For Industry Professionals, Managers, Trades & Suppliers
J. NORMAN STARK, ATTORNEY and REGISTERED ARCHITECT
JURIS DOCTOR, B. ARCHITECTURE, B.F.A.
17000 St. Clair Avenue . Cleveland, Ohio 44110-2535
Tel.: (216) 531-5310 . Fax: (888) 833-5860 . E-Mail: www.Normstark@aol.com
In Florida . 6500 Midnight Pass Rd. #105 . Sarasota, FL 34242 . (941) 349-2061.

Vol. 2006-08-c August, 2006

Employer Immunity for Occupational Injuries

Employers are immune from suit by employees, except for occupational injuries resulting from intentional torts by the employer.

One such case, recently decided, was by a warehouseman, employed by RTS, in the company's rail yard. While performing a procedure of jumping on a moving rail car to apply the car's brake, he fell under the wheels and suffered a traumatic injury to his left leg, resulting in a below-knee surgical amputation. The Trial Court ruled in favor of the employer, and the warehouseman appealed. The Court of Appeals held:

"{12} Section 35, Article II of the Ohio Constitution and R.C. 4123.74 provide an employer is immune from suit by its employees for occupational injuries except for injuries resulting from intentional torts. See Jones v. VIP Development Company (1984), 15 Ohio St.3d 90, 472 N.E.2d 1046. In Fyffe v. Jeno's, Inc. (1991), 59 Ohio St.3d 115, 570 N.E.2d 1108, the Ohio Supreme Court held that in order to establish "intent" for the purpose of proving the existence of an intentional tort committed by an employer against an employee, the following must be demonstrated:"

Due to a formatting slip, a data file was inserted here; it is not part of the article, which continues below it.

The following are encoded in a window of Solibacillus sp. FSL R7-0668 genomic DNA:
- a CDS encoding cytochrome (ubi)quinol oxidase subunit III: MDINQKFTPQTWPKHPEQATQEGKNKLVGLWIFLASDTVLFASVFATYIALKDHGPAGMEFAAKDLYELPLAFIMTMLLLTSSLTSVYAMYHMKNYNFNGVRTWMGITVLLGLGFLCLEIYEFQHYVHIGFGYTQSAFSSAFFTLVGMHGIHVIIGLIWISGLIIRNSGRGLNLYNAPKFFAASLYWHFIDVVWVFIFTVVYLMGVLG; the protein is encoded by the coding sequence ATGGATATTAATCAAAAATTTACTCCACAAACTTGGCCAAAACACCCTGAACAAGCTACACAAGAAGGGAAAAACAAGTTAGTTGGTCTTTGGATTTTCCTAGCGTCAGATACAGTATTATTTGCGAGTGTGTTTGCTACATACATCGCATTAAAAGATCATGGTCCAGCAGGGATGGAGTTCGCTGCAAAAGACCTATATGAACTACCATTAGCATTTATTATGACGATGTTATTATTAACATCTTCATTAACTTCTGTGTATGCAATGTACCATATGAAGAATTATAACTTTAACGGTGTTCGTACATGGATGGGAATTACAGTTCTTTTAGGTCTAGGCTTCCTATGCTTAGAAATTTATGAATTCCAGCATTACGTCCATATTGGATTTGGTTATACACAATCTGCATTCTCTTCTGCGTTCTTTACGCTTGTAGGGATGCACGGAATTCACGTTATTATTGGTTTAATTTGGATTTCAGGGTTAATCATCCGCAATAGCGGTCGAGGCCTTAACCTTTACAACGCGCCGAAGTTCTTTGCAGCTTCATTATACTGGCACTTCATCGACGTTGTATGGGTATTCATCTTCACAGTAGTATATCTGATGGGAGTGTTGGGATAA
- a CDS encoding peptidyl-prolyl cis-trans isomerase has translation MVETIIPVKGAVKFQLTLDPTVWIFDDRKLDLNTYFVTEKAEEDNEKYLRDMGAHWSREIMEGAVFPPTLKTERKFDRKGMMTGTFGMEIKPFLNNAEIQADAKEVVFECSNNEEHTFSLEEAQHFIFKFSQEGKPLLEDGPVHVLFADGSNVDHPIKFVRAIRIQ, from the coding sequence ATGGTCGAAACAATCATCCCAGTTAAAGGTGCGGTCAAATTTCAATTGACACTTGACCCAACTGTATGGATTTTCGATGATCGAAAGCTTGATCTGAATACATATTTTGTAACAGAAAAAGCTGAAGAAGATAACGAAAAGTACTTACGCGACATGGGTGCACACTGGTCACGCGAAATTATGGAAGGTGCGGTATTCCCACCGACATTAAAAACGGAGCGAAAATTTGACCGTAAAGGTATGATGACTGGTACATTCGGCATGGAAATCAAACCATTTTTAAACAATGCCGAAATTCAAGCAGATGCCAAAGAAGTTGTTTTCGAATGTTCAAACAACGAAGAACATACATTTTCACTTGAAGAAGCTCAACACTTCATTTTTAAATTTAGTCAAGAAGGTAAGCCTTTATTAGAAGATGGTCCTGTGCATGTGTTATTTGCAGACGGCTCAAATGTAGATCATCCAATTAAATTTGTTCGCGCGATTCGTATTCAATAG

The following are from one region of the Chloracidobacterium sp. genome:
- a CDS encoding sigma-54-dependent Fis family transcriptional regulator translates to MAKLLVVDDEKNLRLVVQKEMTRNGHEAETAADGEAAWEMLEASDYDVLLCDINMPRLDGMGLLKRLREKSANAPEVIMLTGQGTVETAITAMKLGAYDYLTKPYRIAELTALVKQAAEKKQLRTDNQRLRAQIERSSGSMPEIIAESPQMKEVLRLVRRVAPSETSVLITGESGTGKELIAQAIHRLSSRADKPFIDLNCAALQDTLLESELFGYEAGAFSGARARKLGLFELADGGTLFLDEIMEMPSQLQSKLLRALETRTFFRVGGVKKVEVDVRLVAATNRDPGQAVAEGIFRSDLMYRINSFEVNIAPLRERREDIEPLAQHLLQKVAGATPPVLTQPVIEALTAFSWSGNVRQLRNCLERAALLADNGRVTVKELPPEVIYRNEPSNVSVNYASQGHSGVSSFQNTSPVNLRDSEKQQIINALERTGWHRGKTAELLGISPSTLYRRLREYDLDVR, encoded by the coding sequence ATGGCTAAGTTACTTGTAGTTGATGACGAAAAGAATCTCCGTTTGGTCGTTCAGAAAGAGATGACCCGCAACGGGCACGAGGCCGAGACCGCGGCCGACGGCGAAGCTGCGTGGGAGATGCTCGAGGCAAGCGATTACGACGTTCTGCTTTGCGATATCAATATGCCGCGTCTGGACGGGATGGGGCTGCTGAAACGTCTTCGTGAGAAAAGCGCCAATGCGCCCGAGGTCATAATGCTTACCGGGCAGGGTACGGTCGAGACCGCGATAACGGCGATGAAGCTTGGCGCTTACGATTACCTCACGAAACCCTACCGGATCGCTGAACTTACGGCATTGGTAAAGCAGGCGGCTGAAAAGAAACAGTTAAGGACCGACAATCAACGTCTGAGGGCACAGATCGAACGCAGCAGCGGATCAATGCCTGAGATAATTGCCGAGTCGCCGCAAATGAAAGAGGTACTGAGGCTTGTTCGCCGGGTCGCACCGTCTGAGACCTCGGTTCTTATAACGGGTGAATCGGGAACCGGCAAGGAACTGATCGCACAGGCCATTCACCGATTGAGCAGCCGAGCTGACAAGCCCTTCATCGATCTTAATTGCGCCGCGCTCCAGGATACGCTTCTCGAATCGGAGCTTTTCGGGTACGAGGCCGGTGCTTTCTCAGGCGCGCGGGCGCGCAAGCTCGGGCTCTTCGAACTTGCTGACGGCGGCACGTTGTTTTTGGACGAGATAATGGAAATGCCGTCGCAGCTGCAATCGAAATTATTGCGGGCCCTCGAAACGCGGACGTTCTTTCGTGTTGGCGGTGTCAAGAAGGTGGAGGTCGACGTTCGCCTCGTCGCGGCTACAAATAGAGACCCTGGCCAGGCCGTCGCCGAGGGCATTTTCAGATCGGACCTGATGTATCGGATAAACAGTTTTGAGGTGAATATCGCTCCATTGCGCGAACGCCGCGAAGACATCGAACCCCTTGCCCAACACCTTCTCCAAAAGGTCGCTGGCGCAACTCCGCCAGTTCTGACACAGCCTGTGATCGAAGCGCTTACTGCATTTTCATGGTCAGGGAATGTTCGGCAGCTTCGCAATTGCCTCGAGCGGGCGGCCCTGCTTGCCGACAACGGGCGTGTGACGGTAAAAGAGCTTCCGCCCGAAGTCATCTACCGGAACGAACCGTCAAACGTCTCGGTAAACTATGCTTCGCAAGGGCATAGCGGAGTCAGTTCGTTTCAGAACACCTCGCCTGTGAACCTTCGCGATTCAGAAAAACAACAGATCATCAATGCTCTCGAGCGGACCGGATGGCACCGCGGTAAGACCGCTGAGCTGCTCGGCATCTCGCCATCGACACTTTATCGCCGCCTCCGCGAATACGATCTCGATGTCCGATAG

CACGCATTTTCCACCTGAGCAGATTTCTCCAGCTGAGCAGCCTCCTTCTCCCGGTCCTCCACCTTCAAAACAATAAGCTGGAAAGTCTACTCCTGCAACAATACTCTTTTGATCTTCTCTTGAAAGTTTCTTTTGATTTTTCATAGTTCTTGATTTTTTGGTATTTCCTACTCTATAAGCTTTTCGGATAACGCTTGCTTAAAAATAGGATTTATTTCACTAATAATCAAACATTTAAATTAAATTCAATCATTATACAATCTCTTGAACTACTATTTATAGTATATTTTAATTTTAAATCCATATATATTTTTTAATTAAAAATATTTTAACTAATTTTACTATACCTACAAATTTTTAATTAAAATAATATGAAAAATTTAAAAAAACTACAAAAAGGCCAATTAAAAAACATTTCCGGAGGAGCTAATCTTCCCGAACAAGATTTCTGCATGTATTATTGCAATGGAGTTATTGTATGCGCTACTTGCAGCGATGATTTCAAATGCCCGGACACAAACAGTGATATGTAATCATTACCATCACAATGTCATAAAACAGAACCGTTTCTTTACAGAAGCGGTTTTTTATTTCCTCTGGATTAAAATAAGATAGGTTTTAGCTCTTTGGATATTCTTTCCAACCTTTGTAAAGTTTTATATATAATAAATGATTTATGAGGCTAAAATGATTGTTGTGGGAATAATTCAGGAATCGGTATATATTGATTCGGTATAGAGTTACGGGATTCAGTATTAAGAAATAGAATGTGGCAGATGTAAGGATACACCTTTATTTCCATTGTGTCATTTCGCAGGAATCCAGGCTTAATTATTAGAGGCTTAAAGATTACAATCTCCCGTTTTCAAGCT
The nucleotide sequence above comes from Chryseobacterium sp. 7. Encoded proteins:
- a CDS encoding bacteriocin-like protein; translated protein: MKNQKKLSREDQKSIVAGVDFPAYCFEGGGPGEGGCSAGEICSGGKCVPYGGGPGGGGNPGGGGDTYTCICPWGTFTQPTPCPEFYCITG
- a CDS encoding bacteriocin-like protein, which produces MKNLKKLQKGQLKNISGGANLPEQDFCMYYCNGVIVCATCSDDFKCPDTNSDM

1. knowledge by the employer of the existence of a dangerous process, procedure, instrumentality or condition within its business operation;
  2. knowledge by the employer that if the employee is subject by his employment to such dangerous process, procedure, instrumentality or condition, then harm to the employee will be a substantial certainty; and
  3. that the employer, under such circumstances, and with such knowledge, did act to require the employee to continue to perform the dangerous task
Id., at paragraph one of the syllabus. Proof beyond that required to prove negligence and beyond that to prove recklessness must be established.
Id., at paragraph two of the syllabus. In addition, "[a] dangerous condition, as defined in the employer intentional tort doctrine, must be something beyond the natural hazard of employment." Burkey v. Farris (June 30, 2000), Tuscarawas App.No.1999AP030015, citing Taulbee v. Adience, Inc., BMI Div. (1997), 120 Ohio App.3d 11, 17, 696 N.E.2d 625.

The evidence and testimony of Appellant confirmed that he voluntarily continued to perform the hazardous tasks to which he had been assigned, and never declined to do so. ".RTS did not instruct or permit employees to climb on moving railcars, and that if appellant had objected, he would have been told not to do so.

. we find that a material issue of fact would have been presented as to whether RTS, through its actions and policies, placed appellant in a position where he would be continually subjected to the dangerous task of jumping on and braking railcars."

Appellant's claims and appeal were denied. Stine v. Ry. Transfer & Storage, 2006-Ohio-398.


We know what a person thinks not when he tells us what he thinks, but by his actions.

Isaac Bashevis Singer (1904-1991)

AUTHOR / EDITOR: J. NORMAN STARK is an Attorney-at-Law, a Registered Architect, (AIA, NCARB) Registered Landscape Architect, Interior Designer, Planner and Senior Appraiser (ASA), admitted to practice law before the Bar of Ohio, the US District Courts, Ohio and Illinois (Central Dist.), the US Court of Appeals, and the United States Supreme Court. He is a Mediator, Arbitrator and Litigator with experience in Business, Construction Law, and Public Works, and with additional experience in Real Estate, Construction Attorney (Legal Project and Crisis Management), and as an Expert Witness (Forensic Architect). His office is in Cleveland, Ohio.

home | consulting | public speaking | law letters | selected publications | background | contact